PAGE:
In the 65 years since Partition, numerous works of fiction have been written about the violence and its aftermath, many of them in English, but it is worth arguing that the further we get from the event, the more we must read these works as inspired not just by hindsight but also current events that are seen as repercussions of the events of 1947. Urvashi Butalia has written, for example, that her non-fiction, first person accounts of the Partition were spurred by the anti-Sikh riots in Delhi following the assassination of Indira Gandhi in 1984. Manto and Yashpal were neither of them eye-witnesses to the violence of Partition, as is often believed, but their work carries with it an immediacy that gives the reader that impression.
Jalal’s title for her biography of Manto, The Pity of Partition, conveys her intent to focus specifically on the aspects of his life story and fictional writings that deal directly with the Partition. And in fact, as she writes in her introduction, the book should not be viewed as a mere example of life writing: it should really be seen as a new direction in writing history. As she explains:
It is possible to chalk out a new interdisciplinary way of reconnecting the histories of individuals, families, communities, and states in the throes of cataclysmic change. Microhistorical detail can illuminate the texture of macrohistorical change. Historical investigations of causation and experience have been running of late on parallel tracks and would benefit from being put on a collision course. The aim, however, is not simply to craft a new historiographical method, but to deploy it in an attempt to glean innovative insights into the modern and contemporary history of India, Pakistan, and Bangladesh. The counterpoint between literature and history deployed in the writing of this book is intended to illustrate the extent to which the contours of the cultural nation, creatively and broadly construed, do not map neatly onto the limited boundaries of the political nation.
This all sounds promising, but is not actually that revolutionary. I remember sitting in a graduate political and social science seminar at the University of Chicago in 1992 featuring the historian Gyanendra Pandey, in which he promised much the same thing and then proceeded to give a rudimentary reading of ‘Toba Tek Singh’, Manto’s famous short story about the partitioning of the inmates of a Punjabi insane asylum. Slowly but surely, the room full of social science graduate students postulated that perhaps there was something one could learn from literature when it came to studying the Partition (a claim that humanists such as myself find self-evident). Pandey went on to write up his thoughts in his essay ‘The Prose of Otherness’, in which, after paraphrasing the entire story, he comes to the rather facile conclusion that “...Manto offers a resolution of the paradox that he set out at the beginning of his story through the suggestion that, in this time of ‘madness’, it is only the ‘insane’ who retain any sanity”. Jalal herself made similar claims in her Modern South Asia: History, Culture, Political Economy (2007) co-authored with Sugata Bose, in which they too cited ‘Toba Tek Singh’ and one of Faiz Ahmed Faiz’s poems as evidence that literature was somehow better able to cope with the challenges of writing about Partition than history.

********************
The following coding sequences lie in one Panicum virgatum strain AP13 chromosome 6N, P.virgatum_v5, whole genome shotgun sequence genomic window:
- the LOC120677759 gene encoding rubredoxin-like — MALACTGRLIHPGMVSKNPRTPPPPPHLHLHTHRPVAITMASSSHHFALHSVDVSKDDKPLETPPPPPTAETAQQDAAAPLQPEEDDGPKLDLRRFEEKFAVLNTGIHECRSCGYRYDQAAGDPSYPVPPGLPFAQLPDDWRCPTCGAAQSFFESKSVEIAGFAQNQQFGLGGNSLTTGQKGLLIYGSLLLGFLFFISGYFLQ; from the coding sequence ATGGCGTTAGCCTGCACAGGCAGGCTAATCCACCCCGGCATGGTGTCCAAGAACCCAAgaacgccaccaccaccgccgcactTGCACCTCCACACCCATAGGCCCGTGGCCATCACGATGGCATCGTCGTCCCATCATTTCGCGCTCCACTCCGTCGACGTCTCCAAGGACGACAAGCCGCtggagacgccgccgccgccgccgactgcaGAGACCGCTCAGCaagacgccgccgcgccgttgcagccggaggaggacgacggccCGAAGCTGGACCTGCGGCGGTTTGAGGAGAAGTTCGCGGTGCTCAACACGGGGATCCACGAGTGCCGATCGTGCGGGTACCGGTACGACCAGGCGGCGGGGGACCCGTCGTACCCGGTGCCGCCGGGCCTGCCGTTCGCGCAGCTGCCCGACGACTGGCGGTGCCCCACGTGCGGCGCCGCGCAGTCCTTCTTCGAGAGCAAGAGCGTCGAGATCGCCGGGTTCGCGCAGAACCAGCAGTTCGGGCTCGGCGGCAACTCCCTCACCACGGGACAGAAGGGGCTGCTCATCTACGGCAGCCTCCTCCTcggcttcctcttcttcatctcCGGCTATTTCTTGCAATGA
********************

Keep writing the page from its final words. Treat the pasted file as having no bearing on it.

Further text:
In The Pity of Partition, Jalal reiterates this claim, and sets about to prove the hypothesis with more in her arsenal than one short story and one poem. Unfortunately, she is not entirely sure how to demonstrate the point. Her introduction contains the disclaimer that this volume does not set out to treat Manto’s work from a literary point of view, but how then will she engage with it from a historical perspective? The path she charts amounts primarily to summarising and paraphrasing Manto’s writings, often in such a way that it is not clear if she is quoting him or expressing her own observations. In this passage, for example, it is likely she is paraphrasing a sad but amusingly written letter or essay by Manto, but the presentation makes the authorship unclear. If it is Manto’s writing, we’d be better off with a direct quote. If these are Jalal’s own turns of phrase, the prose, in a scholarly work, feels flamboyantly purple:
He believed that “if life is spent in abstinence, it is a prison, and if one spends it intemperately, it is also a prison.” He had done half his life’s work and would complete the rest slowly because “I do not want to die too early.” “The day I know who I am, I will not shun death.” His life was like a wall whose plaster he scratched with his nails. Sometimes he wanted to write on all the bricks, and at other moments considered breaking down the wall and rebuilding it anew. Owing to incessant work and his inner intensity, Manto’s temperature was one degree above normal. He had much to say and wanted to write a great deal. If only he could get some peace of mind, he might be able to collect his thoughts, which were flying in the air like kites during the monsoons. If someone promised to condense all that was in his mind in a bottle, he was prepared to die instantly. “Manto is alive for Manto,” he exclaimed, but of what concern is this to anyone? After all, “what kind of devil is Manto?”
To the end of this paragraph is affixed a footnote that references text from Manto’s collected works in Urdu, but nowhere in the note or in the body of the text does Jalal bother to explain to us what kind of document she is reading and why.